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- Rataplan - 2/27 -

him to live with any elephants whatever; he preferred to be alone; and his evil nature and irritable temper thrived on his solitary life and mischief-making propensities, and to know that he was feared and dreaded was a very delight to him.

Out of pure mischief he would, at times, tear madly through the forest, trumpeting at the very top of his shrill voice, merely to give the elephants, or any other animals that might be about, a thorough fright.

Many and many a time had some horrid, insignificant little creatures who walked about on two legs, and carried things of fire in their hands, tried their very best to inveigle and entrap him, but in vain. Once, indeed, he had very nearly fallen into a horrible pit in which, at the very bottom, in the centre, was a dreadful, long, sharp stake, which, had he fallen, would have been driven through his thick body by its own weight, and he would have perished miserably and in agony.

But he had found it out in time--only just in time--for one of his hind legs had shot out suddenly behind him, and it was only by a mighty effort of his huge strength that he scrambled up and away from the source of danger.

But oh, what havoc he made! How he tore up anything and everything within his reach! Iron fences which those silly, little fire-carriers had stuck into the ground to protect their crops; silly, little, brick walls which he knocked over with one push of his huge body; young, healthy trees which had been planted so carefully a few years back, and which he pulled up with his long trunk as though they were little radishes; not to speak of the miles of rice and sugar-cane which he had trodden down in wanton waste and as a means of venting his temper.

Another time they had tried to drive him into a horrid place called a _Keddah_, which had been built with stout logs, and had huge buttresses which even he would have found it difficult to move.

He had been really startled one dark night on seeing huge bunches of fire coming towards him, and in spite of his daring he began to run in the opposite direction.

But it takes a rogue to catch a Rogue, and Rataplan was pretty wary. He had sense enough to know that those silly, little things on two legs would not take the trouble to run after him with bunches of fire unless they wanted him to run away somewhere, to some particular place. And so, after the first few, heavy, swinging steps, the reflection of the fire behind him showed him the outline of a _keddah_ just in front, and with a shrill roar of rage Rataplan turned suddenly and fiercely round, dashed headlong through the line of fire, and, with a mighty trumpeting, disappeared into the forest.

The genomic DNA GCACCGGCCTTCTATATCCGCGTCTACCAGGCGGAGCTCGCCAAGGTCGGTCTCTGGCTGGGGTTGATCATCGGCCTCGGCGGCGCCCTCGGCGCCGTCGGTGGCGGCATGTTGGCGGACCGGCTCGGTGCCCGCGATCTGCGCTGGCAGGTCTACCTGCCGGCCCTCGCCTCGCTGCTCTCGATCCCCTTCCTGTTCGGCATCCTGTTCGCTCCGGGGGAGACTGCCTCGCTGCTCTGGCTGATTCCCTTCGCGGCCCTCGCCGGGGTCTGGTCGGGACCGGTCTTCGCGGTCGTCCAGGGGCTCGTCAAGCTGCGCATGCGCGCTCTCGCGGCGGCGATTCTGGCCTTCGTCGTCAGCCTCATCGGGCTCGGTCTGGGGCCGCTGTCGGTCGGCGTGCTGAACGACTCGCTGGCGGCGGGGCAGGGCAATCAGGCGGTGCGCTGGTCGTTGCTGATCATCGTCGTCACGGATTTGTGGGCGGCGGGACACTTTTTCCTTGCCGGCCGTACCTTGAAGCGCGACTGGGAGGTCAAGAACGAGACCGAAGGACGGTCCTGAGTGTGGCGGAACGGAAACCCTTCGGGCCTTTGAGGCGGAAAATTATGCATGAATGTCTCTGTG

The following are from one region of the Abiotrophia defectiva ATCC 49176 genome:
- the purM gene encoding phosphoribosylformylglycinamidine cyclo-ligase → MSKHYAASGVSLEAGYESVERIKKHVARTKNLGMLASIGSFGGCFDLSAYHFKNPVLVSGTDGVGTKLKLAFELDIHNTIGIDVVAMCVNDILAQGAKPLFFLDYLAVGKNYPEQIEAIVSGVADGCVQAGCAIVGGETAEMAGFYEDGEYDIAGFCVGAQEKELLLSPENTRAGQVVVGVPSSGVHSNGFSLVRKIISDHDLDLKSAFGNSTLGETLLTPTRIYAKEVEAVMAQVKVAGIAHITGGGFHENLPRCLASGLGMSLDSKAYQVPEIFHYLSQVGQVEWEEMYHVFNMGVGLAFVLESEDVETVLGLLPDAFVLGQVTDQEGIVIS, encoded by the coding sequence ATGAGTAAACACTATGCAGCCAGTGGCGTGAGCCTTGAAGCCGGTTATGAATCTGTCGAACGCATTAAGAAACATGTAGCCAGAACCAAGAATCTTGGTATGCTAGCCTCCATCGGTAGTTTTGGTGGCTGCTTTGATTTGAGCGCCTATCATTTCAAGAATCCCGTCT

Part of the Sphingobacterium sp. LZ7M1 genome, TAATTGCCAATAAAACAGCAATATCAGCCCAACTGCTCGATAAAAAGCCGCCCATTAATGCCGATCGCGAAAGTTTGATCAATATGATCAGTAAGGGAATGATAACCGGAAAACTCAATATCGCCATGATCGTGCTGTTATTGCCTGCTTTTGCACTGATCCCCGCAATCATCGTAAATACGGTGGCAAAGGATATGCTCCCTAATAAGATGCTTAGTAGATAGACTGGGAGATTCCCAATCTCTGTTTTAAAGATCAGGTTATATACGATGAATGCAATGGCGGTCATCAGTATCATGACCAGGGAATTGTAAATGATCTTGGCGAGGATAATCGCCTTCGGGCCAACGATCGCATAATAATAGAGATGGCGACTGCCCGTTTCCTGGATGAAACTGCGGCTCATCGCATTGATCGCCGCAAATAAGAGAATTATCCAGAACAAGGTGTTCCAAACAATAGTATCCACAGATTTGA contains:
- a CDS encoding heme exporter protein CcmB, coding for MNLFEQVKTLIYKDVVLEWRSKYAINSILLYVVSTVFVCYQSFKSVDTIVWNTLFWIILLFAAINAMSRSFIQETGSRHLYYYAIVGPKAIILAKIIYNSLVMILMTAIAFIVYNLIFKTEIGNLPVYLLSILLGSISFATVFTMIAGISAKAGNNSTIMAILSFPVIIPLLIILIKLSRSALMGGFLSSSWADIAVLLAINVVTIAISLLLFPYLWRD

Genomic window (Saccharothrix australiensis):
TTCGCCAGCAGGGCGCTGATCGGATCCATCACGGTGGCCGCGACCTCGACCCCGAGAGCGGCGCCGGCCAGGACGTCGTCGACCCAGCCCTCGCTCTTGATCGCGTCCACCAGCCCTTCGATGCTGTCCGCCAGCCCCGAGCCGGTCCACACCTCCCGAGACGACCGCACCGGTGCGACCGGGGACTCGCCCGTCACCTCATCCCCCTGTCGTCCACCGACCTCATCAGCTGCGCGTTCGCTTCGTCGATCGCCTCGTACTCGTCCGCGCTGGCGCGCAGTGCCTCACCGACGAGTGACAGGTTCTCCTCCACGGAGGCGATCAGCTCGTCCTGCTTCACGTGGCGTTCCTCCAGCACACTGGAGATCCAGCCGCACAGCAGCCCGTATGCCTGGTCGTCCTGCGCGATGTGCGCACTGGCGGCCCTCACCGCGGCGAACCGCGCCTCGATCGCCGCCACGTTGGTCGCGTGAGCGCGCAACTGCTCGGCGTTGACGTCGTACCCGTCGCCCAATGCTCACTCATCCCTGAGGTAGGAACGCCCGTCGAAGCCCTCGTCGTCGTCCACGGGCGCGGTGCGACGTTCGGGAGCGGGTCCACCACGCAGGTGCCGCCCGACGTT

So sudden and unexpected had been his onslaught that he had put out quite half a dozen of the bunches of fire: he had also put out the lives of the six, silly, little things who carried them. For a few swift pressures of his mighty feet had squeezed out their breath and destroyed their power to invent mischief with which to entrap the Rogue elephant.

For some time after this Rataplan had been more mad and wicked than ever. He knew perfectly well that he had killed a few of the fire- carriers, and he fully intended to kill a few more before he had done with them. But they were very cunning, these fire-carriers, and, although he had nearly caught a few of them, once or twice, they had generally escaped him when quite close by suddenly disappearing, and this caused Rataplan many serious cogitations and musings.

Wicked and clever as he was, he had only the instincts of his kind. All his senses were alert, and his eyes looked for enemies in all directions but one, and that one direction was above. He never looked up, and it never occurred to his stupid, old head, sharp as he thought himself, that the little fire-carriers might have climbed up into the trees above him. When they disappeared from his range of vision he gave up the chase, although, more often than not, the wicked, little things were sitting just above his head, where, had he only turned his trunk upwards, he could have picked them off as though they were little birds.

But he always did the same thing: he floundered blunderingly on through the forest, trumpeting, roaring, pulling up and tearing down everything within his reach, but never having sense enough to look above him. And so it was that he found it very difficult to get hold of the fire carriers, and he became madder and more full of rage than ever.

Even the herds of elephants were now getting afraid of him, although could they only have made up their gentle, docile minds to attack him he would have come to his end in no time.

But Indian elephants dislike warfare or disagreements, and often, even when severely wounded, will turn about and go away, not seeming to realize that a momentary pressure of one of their huge feet, or one straight blow with their tusks, would be more than sufficient to finish their enemies. More often than not the most an Indian elephant will do to his foe is to kick him from one huge foot to another until he is either dead or dying.